Caroline Macari shares her experience with grief and explains how it has helped her become a better doctor and CareFlight’s ambassador for mental health.

I’ve worked as a doctor for almost 17 years and five of those years have been as an Aeromedical Specialist for CareFlight where I also head up the Mental Health and Wellbeing Team.

After recently attending and presenting at The Frontline Mental Health Conference, CareFlight asked me to share my story – a story of how my brother’s death created a career path I could never have foreseen. And whilst being the worst thing to ever happen to me, his death has given me direction and purpose and changed my life for the better.

My older brother, Martin, was like any other older brother. He tormented me with tickles, gave me killer Chinese burns, and once, even handcuffed me to a chair. He was a high-level sports player, never smoked and didn’t drink any alcohol. Being the stubborn guy that he was, he managed to develop a very rare and aggressive form of Non-Hodgkins Lymphoma, which progressed no matter what was thrown at it. Over a year of drama, delays to diagnosis of spread and failing treatments, he withered away. Eventually he was barely able to speak or walk, an eye patch keeping his new squint at bay, but he carried on fighting until he became so tired he welcomed death.

The day after he lost his battle, I went to work. And I didn’t tell anyone. Work gave me purpose and I felt I was surrounded by my Australian family. The next day, I was found crying in an ambulance bay and forcibly sent home. I did eventually ask for five days off to fly home for the funeral, but then I was back at work because, as health professionals, that’s what we do. We just carry on.

At work it became very easy for me to get too involved in my patients’ care. Suddenly I knew the agony they were going through. I became too invested, but this just meant my grief was constant and ongoing.
I developed life-altering anxiety and lived in an exhausted, elevated state, unable to ever come down or relax.

I could no longer deal with the usual stresses of work, but I carried on regardless. Eventually I had to ask for help. The whole event broke me down, but as Oprah would say, it also broke me open.  I spent over a year trying to build myself back up, learning amazing life lessons and skills to help others along the way. I attended courses in grief management and debrief/psychology first aid, plus mentoring and supervision courses. To help me survive this new life, I was forced to find out what makes me happy and what gives me purpose. I discovered that helping others through their toughest times is what brings me joy.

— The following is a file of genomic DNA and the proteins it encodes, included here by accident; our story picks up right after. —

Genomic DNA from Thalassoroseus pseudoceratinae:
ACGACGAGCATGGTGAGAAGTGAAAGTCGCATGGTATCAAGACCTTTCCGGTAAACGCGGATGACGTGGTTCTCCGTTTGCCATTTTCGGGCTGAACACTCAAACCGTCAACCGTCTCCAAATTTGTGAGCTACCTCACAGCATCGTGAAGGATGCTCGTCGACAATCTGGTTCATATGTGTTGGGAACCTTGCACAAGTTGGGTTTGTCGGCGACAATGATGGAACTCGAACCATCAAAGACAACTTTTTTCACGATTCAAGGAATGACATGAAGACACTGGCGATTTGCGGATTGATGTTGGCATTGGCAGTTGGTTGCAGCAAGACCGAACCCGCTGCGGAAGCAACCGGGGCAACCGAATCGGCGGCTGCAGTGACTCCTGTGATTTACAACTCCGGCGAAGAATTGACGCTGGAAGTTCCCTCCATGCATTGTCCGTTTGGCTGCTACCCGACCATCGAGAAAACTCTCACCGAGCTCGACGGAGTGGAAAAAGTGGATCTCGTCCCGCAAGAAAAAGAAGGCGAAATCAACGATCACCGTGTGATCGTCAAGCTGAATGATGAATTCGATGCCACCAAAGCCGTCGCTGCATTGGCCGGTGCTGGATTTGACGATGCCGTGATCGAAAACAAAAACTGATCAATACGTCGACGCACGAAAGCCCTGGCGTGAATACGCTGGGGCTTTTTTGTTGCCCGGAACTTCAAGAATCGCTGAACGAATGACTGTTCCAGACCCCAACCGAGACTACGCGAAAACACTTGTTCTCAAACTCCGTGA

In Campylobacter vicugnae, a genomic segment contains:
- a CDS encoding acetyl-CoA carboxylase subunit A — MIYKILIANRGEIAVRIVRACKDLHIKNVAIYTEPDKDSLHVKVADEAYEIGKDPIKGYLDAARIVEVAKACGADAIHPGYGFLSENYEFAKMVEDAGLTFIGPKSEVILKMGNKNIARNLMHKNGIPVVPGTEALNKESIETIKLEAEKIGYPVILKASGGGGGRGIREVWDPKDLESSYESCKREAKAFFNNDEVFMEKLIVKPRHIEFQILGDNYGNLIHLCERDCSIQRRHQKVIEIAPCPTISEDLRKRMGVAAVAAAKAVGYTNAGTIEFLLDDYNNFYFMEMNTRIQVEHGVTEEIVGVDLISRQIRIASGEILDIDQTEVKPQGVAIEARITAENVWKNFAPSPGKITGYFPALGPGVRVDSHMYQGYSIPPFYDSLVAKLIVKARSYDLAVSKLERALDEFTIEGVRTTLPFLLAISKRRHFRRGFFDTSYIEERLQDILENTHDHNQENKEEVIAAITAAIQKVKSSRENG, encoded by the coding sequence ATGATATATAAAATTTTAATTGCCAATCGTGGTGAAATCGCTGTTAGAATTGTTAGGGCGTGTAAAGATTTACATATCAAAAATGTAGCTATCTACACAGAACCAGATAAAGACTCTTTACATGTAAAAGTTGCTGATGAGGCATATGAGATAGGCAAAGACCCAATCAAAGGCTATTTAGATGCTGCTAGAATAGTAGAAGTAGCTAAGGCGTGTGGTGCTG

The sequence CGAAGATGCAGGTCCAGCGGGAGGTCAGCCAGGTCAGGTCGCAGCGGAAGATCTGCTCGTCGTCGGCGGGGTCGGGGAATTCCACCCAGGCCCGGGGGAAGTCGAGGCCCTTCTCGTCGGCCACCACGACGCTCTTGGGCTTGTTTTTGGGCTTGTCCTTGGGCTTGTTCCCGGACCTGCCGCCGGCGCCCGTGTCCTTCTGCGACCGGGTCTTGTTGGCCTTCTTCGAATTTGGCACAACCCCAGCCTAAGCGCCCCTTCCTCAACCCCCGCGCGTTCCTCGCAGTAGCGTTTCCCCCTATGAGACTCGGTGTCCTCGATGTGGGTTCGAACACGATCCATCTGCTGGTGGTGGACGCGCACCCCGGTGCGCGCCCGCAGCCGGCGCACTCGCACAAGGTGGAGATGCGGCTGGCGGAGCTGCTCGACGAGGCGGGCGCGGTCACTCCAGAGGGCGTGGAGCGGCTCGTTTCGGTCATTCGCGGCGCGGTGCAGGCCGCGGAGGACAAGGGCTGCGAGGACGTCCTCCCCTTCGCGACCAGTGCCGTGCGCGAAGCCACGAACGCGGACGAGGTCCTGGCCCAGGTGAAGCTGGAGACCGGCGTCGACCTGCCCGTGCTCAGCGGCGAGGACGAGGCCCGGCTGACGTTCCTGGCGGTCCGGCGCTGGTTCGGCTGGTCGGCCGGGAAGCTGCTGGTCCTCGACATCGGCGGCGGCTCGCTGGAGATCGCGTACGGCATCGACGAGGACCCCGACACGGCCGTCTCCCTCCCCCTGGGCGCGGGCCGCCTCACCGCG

For a long time, I struggled with how I could use these new skills to begin tackling the issues I could see in various workplaces. CareFlight has always been like a family to me and has always embraced me with kindness. Therefore, it came as no surprise that it was CareFlight who gave me the opportunity to follow my heart. A year ago, the call went out to create a Mental Health and Wellbeing team. My hand was instantly up. I was also invited to join a ‘People and Culture’ group which works towards creating a positive workplace through personalised career building. At the same time, I also became a mentor to junior staff.

Over the last year, our team at CareFlight has introduced many initiatives to improve the health and mental wellbeing of our staff. Some of these initiatives include, providing “Managing for Staff Wellbeing” training for managers, increasing access to our employee assistance program, providing webinars on self-help as well as providing psychological first aid training to key members who can act as peer support. The exciting part is that we’ve only just begun and many more new initiatives will be announced this year.

By telling my story I want to help reduce some of the stigma associated with speaking up. I want to create an environment where others feel safe to do so too. Only last month, a friend of mine tragically committed suicide. If only we lived in a world where he felt he could say: ‘I’m in pain, please help me’.

I hope that one day we will.

Knowing that my brother’s death has resulted in positive change across the world gives our family strength. His friends also set up a charity in his name in Scotland, providing children with access to sport who otherwise wouldn’t have had access. I like to think that wherever he is watching from, he is able to see the impact his life and death have made.